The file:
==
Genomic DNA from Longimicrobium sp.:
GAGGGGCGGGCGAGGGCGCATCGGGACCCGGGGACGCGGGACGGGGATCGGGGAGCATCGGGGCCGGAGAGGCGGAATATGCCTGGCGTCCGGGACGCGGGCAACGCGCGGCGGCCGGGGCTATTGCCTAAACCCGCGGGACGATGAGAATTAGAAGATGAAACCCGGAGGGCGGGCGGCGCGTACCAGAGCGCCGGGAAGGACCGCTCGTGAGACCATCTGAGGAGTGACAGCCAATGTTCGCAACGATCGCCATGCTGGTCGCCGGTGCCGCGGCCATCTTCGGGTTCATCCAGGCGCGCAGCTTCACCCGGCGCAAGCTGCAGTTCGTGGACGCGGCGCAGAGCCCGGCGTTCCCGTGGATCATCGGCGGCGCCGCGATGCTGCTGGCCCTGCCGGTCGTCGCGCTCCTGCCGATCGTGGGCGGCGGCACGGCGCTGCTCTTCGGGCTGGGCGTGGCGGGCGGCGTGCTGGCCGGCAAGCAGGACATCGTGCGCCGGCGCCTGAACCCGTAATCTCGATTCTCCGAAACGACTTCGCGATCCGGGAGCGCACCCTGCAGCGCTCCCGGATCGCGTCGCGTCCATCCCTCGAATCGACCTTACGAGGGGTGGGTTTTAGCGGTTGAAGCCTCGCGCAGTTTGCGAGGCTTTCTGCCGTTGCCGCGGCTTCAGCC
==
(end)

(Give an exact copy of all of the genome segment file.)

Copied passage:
Genomic DNA from Longimicrobium sp.:
GAGGGGCGGGCGAGGGCGCATCGGGACCCGGGGACGCGGGACGGGGATCGGGGAGCATCGGGGCCGGAGAGGCGGAATATGCCTGGCGTCCGGGACGCGGGCAACGCGCGGCGGCCGGGGCTATTGCCTAAACCCGCGGGACGATGAGAATTAGAAGATGAAACCCGGAGGGCGGGCGGCGCGTACCAGAGCGCCGGGAAGGACCGCTCGTGAGACCATCTGAGGAGTGACAGCCAATGTTCGCAACGATCGCCATGCTGGTCGCCGGTGCCGCGGCCATCTTCGGGTTCATCCAGGCGCGCAGCTTCACCCGGCGCAAGCTGCAGTTCGTGGACGCGGCGCAGAGCCCGGCGTTCCCGTGGATCATCGGCGGCGCCGCGATGCTGCTGGCCCTGCCGGTCGTCGCGCTCCTGCCGATCGTGGGCGGCGGCACGGCGCTGCTCTTCGGGCTGGGCGTGGCGGGCGGCGTGCTGGCCGGCAAGCAGGACATCGTGCGCCGGCGCCTGAACCCGTAATCTCGATTCTCCGAAACGACTTCGCGATCCGGGAGCGCACCCTGCAGCGCTCCCGGATCGCGTCGCGTCCATCCCTCGAATCGACCTTACGAGGGGTGGGTTTTAGCGGTTGAAGCCTCGCGCAGTTTGCGAGGCTTTCTGCCGTTGCCGCGGCTTCAGCC